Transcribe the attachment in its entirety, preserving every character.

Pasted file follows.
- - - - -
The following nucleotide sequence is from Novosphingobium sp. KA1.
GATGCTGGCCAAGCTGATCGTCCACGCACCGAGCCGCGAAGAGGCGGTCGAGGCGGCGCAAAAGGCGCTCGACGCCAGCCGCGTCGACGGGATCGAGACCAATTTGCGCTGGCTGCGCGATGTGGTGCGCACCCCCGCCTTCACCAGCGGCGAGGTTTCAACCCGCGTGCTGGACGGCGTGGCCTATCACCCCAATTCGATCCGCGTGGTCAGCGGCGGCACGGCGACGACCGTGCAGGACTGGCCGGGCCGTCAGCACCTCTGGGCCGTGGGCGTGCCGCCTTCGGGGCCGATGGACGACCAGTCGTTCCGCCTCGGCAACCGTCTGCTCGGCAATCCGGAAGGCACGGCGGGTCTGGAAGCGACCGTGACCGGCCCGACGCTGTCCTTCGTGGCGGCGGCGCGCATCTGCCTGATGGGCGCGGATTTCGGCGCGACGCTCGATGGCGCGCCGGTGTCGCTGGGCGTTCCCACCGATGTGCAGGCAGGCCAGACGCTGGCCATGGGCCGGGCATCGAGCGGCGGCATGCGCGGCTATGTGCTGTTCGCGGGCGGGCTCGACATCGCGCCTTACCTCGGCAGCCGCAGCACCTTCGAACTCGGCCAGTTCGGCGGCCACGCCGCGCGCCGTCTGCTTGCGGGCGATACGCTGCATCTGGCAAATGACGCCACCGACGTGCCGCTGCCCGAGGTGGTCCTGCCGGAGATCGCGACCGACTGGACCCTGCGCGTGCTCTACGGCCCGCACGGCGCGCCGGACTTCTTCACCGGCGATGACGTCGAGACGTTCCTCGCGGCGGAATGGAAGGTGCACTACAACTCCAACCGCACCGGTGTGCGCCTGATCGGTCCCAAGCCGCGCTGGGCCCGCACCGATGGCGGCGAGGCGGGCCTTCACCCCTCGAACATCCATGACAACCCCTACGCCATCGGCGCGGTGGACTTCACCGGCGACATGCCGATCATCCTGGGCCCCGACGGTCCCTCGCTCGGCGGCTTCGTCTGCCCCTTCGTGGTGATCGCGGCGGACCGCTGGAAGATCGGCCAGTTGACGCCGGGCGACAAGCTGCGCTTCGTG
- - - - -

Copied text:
The following nucleotide sequence is from Novosphingobium sp. KA1.
GATGCTGGCCAAGCTGATCGTCCACGCACCGAGCCGCGAAGAGGCGGTCGAGGCGGCGCAAAAGGCGCTCGACGCCAGCCGCGTCGACGGGATCGAGACCAATTTGCGCTGGCTGCGCGATGTGGTGCGCACCCCCGCCTTCACCAGCGGCGAGGTTTCAACCCGCGTGCTGGACGGCGTGGCCTATCACCCCAATTCGATCCGCGTGGTCAGCGGCGGCACGGCGACGACCGTGCAGGACTGGCCGGGCCGTCAGCACCTCTGGGCCGTGGGCGTGCCGCCTTCGGGGCCGATGGACGACCAGTCGTTCCGCCTCGGCAACCGTCTGCTCGGCAATCCGGAAGGCACGGCGGGTCTGGAAGCGACCGTGACCGGCCCGACGCTGTCCTTCGTGGCGGCGGCGCGCATCTGCCTGATGGGCGCGGATTTCGGCGCGACGCTCGATGGCGCGCCGGTGTCGCTGGGCGTTCCCACCGATGTGCAGGCAGGCCAGACGCTGGCCATGGGCCGGGCATCGAGCGGCGGCATGCGCGGCTATGTGCTGTTCGCGGGCGGGCTCGACATCGCGCCTTACCTCGGCAGCCGCAGCACCTTCGAACTCGGCCAGTTCGGCGGCCACGCCGCGCGCCGTCTGCTTGCGGGCGATACGCTGCATCTGGCAAATGACGCCACCGACGTGCCGCTGCCCGAGGTGGTCCTGCCGGAGATCGCGACCGACTGGACCCTGCGCGTGCTCTACGGCCCGCACGGCGCGCCGGACTTCTTCACCGGCGATGACGTCGAGACGTTCCTCGCGGCGGAATGGAAGGTGCACTACAACTCCAACCGCACCGGTGTGCGCCTGATCGGTCCCAAGCCGCGCTGGGCCCGCACCGATGGCGGCGAGGCGGGCCTTCACCCCTCGAACATCCATGACAACCCCTACGCCATCGGCGCGGTGGACTTCACCGGCGACATGCCGATCATCCTGGGCCCCGACGGTCCCTCGCTCGGCGGCTTCGTCTGCCCCTTCGTGGTGATCGCGGCGGACCGCTGGAAGATCGGCCAGTTGACGCCGGGCGACAAGCTGCGCTTCGTG